The North York Moors National Park Authority has commissioned a special piece of 'giant land art' in preparation for the Tour de Yorkshire cycle race.
The 70-metre height, 40-metre wide white painting will come into view as the helicopters broadcasting live coverage of the race track the cyclists’ ascent of the Côte de Sutton Bank.
The artwork, entitled 'The Finest View', incorporates the three animals that appear on the Hambleton District coat of arms.
An expected audience of six million worldwide will see a horse atop a penny farthing with a ram perched on its shoulders and a boar sitting aloft holding a telescope.
The artwork took the Landmark Collective, comprising artists Becky Newbould, Rob Conway, James Brunt, Timm Cleasby and Cath Smart 14 days to complete using 1000 litres of white biodegradable pitch-marking paint that will fade over the coming months.
Richard Gunton, director of park services for the North York Moors National Park Authority, said:
With the cameras panning across the countryside, the land art will give the millions of people watching the Tour de Yorkshire on TV a ‘boar’s-eye’ view of the spectacular scenery that makes our National Park a real must-see, as one of Yorkshire’s best-loved authors rightly identified!
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Starting at the airport at 6am, and finishing at St James' at 9pm, Steve has managed to raise over £2,000 for 11 North East charities, with people sponsoring him from 5p per station.
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A pair of black tip reef sharks are settling in to their new home at Tynemouth’s Blue Reef Aquarium.
The sharks, a male and a female, have spent time acclimatising in the North Tyneside’s attraction’s quarantine area before being released in to their giant tropical ocean display.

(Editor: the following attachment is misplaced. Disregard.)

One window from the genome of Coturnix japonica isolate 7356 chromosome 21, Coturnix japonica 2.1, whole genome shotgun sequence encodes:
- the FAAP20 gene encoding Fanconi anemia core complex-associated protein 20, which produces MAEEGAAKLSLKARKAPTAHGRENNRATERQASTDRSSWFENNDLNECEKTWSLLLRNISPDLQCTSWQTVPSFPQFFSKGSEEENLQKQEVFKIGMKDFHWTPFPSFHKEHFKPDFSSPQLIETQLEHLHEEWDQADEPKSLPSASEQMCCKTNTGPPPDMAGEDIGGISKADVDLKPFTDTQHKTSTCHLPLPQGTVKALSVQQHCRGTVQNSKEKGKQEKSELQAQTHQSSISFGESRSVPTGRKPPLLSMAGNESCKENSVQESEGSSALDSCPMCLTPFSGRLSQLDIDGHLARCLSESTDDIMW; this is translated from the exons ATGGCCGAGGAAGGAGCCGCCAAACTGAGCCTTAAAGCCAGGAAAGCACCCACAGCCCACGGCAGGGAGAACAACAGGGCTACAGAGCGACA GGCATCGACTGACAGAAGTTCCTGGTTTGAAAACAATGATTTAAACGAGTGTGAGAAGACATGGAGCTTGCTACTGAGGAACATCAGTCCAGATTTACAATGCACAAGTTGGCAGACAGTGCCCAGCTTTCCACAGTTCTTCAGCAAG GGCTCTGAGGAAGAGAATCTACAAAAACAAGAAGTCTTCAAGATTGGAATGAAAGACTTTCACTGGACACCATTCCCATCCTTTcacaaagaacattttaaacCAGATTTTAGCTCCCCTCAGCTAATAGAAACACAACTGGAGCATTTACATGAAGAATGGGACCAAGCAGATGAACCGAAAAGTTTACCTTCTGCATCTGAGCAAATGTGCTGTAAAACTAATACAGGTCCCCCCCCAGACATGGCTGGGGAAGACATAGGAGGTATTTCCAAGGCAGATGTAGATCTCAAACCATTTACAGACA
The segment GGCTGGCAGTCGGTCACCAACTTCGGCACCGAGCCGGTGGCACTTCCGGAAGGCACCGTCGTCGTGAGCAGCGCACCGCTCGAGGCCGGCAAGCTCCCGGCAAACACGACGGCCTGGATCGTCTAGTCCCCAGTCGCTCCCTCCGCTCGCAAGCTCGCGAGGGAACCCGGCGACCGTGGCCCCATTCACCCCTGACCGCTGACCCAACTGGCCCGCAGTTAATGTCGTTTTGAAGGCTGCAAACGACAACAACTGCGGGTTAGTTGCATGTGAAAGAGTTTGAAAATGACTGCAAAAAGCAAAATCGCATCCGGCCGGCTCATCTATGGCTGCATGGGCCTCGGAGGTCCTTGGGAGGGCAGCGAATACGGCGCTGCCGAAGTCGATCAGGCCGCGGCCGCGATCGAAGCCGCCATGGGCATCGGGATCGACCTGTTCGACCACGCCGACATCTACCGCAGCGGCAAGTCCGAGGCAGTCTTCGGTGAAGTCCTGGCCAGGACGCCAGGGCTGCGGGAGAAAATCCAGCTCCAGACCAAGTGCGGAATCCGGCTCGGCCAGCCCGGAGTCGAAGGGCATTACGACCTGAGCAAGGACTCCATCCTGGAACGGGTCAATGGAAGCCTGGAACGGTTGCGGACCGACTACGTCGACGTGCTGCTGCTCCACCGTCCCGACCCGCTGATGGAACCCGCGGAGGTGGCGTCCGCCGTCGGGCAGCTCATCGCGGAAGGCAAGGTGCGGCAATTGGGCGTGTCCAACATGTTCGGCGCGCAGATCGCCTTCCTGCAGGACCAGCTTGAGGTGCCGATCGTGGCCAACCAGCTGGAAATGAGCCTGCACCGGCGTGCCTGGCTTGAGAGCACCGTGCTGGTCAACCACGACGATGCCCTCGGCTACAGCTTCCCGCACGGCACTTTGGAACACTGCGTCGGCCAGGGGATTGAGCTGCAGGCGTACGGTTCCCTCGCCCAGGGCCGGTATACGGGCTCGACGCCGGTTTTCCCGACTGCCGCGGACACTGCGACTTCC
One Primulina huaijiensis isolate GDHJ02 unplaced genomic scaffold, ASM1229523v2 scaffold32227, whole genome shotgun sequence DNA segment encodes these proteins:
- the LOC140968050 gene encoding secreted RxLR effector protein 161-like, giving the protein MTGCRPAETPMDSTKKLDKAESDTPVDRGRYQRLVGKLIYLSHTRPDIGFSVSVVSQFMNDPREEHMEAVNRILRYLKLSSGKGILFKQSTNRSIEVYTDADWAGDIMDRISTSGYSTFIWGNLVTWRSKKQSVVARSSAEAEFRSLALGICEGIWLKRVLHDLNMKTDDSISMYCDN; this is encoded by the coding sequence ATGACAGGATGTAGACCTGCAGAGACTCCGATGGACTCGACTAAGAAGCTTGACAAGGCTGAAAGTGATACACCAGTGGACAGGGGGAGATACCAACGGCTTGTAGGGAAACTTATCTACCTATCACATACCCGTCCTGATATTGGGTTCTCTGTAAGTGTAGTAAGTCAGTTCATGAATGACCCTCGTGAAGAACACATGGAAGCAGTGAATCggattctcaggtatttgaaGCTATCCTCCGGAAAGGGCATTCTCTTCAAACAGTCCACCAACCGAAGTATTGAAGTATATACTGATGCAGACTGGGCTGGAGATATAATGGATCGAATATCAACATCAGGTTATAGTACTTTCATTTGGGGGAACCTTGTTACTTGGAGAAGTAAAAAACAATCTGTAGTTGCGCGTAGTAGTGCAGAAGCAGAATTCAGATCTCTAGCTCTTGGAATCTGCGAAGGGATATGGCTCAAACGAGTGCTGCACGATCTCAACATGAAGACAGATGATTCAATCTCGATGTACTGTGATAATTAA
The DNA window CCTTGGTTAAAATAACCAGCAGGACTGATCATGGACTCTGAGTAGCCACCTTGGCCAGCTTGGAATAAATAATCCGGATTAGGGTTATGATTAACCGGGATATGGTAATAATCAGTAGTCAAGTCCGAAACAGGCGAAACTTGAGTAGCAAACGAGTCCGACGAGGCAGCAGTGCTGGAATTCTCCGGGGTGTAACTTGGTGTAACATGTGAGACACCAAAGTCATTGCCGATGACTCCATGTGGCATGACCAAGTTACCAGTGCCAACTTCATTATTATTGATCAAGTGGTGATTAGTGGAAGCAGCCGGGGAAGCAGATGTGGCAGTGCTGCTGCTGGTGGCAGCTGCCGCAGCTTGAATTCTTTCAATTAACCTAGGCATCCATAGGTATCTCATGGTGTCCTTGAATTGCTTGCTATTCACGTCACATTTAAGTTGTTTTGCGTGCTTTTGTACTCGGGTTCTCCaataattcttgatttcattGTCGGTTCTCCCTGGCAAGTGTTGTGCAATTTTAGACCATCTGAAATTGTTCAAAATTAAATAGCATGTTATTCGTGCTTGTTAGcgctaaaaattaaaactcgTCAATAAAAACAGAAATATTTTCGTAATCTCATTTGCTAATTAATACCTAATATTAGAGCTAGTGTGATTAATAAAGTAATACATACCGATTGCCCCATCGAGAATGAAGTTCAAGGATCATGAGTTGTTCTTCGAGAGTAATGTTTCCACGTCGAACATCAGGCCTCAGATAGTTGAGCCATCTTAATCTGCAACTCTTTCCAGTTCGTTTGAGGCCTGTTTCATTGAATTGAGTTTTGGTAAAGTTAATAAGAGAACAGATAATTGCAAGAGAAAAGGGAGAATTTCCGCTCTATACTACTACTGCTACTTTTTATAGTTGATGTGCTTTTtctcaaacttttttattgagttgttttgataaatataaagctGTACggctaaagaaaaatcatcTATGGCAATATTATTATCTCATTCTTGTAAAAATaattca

They are sharing the coral reef-themed feature with a pair of cow nose rays and more than 400 tropical fish.
“The new sharks look absolutely amazing and are really making themselves at home.
“Black tips really are everyone’s idea of what a ‘real’ shark should look like and they definitely add a new dimension to the visitor experience.
- The black tip reef shark is one of the three most abundant shark species inhabiting coral reefs in the Indo-Pacific, along with the white tip and grey reef sharks.
- The shark gets its name from the dark marks on the end of its fins.
- Belonging to the same family as the great white shark, black tips only reach a maximum size of around 1.6 metres.
- They are active predators and feed on a wide variety of prey including small fish, octopus, squid and crustaceans.
- They have also been known to eat sea snakes and even seabirds.
- They give birth to between two to four live young which can hunt as soon as they are born.
Redcar's RNLI lifeboat team have been called to help rescue a dog, which became stranded at the South Gare near the town.
The dog ran away from its owner and became stranded on a rocky outcrop as the tide began to come in.
The owner called the coastguard, and they arrived, with the inshore lifeboat team, to find that the dog had already been rescued by members of the public.
Two men who were in the area were able to reach the dog and carry it back to safety before the tide came in.
The dog is thought to be uninjured.